Flight School Newsletter - March 2018
The Class-E Mystery
The Standish Vanish
There is a piece of class E airspace that extends down to 700' AGL in Michigan for no apparent reason that has had us curious for quite some time. For why this is unusual, lets review what Class E airspace is, and what it is defined for.
What is Class E?
Per AIM-3-2-6: Class E airspace is a controlled airspace, designed for terminal or en-route purposes. It is a controlled airspace for flight in IFR on published instrument approaches, and arrival and departure procedures. It can also go to the surface in airports that meet certain requirements (such as Findlay, Ohio) or a towered airport with a closed tower.
Victor Airways are Class-E airspace, the floor of which is 1200'AGL, extending up to but not including 18,000 MSL at which point all airspace becomes class A.
Airports with published instrument procedures have class E airspace down to 700' AGL for the final segments of an instrument approach.
The mystery of the sectional image above, is that there is a depiction of class E airspace extending down to 700'AGL (that magenta circle). This would indicate the airport there has at least 1 published instrument approach procedure. There however doesn't appear to be an airport there on the map.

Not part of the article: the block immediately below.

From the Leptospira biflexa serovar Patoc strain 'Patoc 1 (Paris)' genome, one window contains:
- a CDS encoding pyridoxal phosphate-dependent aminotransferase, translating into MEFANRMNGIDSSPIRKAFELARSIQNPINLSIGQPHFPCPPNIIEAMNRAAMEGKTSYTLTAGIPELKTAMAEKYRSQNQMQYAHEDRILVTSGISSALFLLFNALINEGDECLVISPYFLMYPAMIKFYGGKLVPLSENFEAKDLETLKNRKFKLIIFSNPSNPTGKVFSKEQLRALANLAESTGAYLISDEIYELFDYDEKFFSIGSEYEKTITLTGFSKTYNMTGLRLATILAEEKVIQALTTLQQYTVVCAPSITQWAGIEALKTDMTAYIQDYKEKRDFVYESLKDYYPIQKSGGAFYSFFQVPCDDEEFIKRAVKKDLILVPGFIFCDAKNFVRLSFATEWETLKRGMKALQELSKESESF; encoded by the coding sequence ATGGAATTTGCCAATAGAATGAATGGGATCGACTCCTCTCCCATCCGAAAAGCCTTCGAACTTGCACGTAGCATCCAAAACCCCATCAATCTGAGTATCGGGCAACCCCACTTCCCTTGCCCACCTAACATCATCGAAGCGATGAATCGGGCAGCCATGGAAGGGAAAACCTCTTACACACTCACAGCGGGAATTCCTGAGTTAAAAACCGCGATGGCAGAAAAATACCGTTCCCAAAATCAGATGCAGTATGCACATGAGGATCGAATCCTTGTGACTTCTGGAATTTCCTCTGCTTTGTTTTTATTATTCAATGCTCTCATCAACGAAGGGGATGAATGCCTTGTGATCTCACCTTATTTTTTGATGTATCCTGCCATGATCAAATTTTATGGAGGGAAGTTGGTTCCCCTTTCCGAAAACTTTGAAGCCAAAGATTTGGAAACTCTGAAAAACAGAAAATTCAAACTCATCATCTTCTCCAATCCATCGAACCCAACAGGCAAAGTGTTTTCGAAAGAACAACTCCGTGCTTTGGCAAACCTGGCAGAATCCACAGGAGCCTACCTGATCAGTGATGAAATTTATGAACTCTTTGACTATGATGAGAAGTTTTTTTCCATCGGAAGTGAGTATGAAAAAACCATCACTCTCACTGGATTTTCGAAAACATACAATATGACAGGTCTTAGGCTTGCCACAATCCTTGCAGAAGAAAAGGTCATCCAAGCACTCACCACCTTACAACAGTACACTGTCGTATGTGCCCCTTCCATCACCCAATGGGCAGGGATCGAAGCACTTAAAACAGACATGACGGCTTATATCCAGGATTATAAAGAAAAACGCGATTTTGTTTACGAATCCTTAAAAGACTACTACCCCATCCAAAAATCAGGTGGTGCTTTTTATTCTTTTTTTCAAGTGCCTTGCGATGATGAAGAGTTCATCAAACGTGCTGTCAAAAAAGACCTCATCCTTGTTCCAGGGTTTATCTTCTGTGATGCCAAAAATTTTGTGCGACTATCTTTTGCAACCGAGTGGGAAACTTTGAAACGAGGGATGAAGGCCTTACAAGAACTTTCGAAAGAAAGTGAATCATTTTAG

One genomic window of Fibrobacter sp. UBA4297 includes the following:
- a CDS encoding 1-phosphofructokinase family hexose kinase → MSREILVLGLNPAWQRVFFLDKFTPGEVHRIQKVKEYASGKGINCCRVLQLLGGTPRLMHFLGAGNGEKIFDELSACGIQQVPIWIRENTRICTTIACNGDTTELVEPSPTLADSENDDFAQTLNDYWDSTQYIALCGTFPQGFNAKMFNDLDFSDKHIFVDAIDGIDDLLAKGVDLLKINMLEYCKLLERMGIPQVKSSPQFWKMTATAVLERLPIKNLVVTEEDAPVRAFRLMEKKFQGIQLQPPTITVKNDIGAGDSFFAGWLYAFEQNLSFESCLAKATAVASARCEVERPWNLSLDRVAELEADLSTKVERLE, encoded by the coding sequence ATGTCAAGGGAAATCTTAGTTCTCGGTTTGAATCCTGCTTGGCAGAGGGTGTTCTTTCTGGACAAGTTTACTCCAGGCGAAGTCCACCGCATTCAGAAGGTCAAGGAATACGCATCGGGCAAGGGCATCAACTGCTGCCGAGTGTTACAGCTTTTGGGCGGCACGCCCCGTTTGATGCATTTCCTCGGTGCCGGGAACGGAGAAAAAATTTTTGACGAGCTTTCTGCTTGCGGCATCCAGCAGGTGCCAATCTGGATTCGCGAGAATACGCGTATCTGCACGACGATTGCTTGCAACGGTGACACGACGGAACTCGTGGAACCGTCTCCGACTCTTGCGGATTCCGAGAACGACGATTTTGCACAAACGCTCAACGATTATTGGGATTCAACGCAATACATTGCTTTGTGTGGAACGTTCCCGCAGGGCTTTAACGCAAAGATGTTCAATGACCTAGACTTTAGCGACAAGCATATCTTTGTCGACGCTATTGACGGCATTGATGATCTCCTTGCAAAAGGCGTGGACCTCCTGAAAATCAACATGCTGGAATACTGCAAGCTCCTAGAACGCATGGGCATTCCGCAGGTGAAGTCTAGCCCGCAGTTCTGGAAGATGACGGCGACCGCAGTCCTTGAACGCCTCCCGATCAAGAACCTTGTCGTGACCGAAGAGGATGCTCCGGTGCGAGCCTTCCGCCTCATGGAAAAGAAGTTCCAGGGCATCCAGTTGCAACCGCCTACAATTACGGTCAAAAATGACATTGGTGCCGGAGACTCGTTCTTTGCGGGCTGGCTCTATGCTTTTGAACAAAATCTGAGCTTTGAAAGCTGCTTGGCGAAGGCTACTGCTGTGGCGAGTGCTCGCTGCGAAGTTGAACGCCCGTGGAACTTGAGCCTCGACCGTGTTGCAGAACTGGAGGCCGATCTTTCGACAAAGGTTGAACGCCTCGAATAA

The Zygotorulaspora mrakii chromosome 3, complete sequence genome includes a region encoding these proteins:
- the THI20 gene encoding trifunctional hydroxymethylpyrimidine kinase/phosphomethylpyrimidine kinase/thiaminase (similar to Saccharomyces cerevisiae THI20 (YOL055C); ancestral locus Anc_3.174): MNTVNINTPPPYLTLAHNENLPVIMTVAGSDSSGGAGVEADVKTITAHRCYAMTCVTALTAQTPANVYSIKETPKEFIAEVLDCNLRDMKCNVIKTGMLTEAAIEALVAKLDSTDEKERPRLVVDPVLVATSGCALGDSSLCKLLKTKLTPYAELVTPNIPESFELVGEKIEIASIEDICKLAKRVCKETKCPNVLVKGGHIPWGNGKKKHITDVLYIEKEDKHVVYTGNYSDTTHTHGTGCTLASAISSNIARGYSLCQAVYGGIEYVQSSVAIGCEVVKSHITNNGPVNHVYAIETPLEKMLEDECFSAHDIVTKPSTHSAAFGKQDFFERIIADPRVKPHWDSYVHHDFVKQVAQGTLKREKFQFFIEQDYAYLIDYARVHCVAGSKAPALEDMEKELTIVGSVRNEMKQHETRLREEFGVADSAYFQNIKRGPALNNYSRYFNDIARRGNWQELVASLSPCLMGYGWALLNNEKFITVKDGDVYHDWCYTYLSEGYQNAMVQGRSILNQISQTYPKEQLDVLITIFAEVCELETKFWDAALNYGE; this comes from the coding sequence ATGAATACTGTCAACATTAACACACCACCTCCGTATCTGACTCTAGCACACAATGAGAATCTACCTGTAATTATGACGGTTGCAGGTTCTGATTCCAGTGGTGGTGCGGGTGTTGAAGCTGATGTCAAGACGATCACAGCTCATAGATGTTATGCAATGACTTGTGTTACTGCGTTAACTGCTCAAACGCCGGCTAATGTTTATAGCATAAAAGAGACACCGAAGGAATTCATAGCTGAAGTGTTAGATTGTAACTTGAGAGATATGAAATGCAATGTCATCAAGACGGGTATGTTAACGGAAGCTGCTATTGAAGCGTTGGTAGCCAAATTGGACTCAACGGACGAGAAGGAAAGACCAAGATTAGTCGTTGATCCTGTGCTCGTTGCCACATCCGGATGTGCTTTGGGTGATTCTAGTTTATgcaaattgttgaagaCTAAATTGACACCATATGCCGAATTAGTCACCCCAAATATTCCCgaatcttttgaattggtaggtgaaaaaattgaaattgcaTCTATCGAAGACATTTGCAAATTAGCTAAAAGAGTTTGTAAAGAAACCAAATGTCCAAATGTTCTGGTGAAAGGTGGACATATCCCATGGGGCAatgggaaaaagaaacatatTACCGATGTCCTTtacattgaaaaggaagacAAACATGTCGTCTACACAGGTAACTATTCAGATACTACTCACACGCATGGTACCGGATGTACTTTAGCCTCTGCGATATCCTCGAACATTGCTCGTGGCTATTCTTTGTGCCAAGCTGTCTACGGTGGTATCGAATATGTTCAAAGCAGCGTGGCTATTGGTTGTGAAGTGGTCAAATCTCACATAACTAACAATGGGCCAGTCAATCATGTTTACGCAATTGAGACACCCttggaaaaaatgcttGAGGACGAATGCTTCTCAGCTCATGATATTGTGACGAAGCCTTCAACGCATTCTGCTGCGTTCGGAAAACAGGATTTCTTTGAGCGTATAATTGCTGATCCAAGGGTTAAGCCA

You can see the remnants of an airport in Standish on google's aerial photos.
This is the former Standish Airport, Y75. It had runway 9-27, at about 2500' long.
We were unable to find any old published instrument approaches for Standish. But based on nearby VOR's we suspect it was a VOR-A.
As for why the airspace still exists? Your guess is as good as our.
Pat Kaser passed both his private pilot written and at the start of this month, his private pilot practical test.
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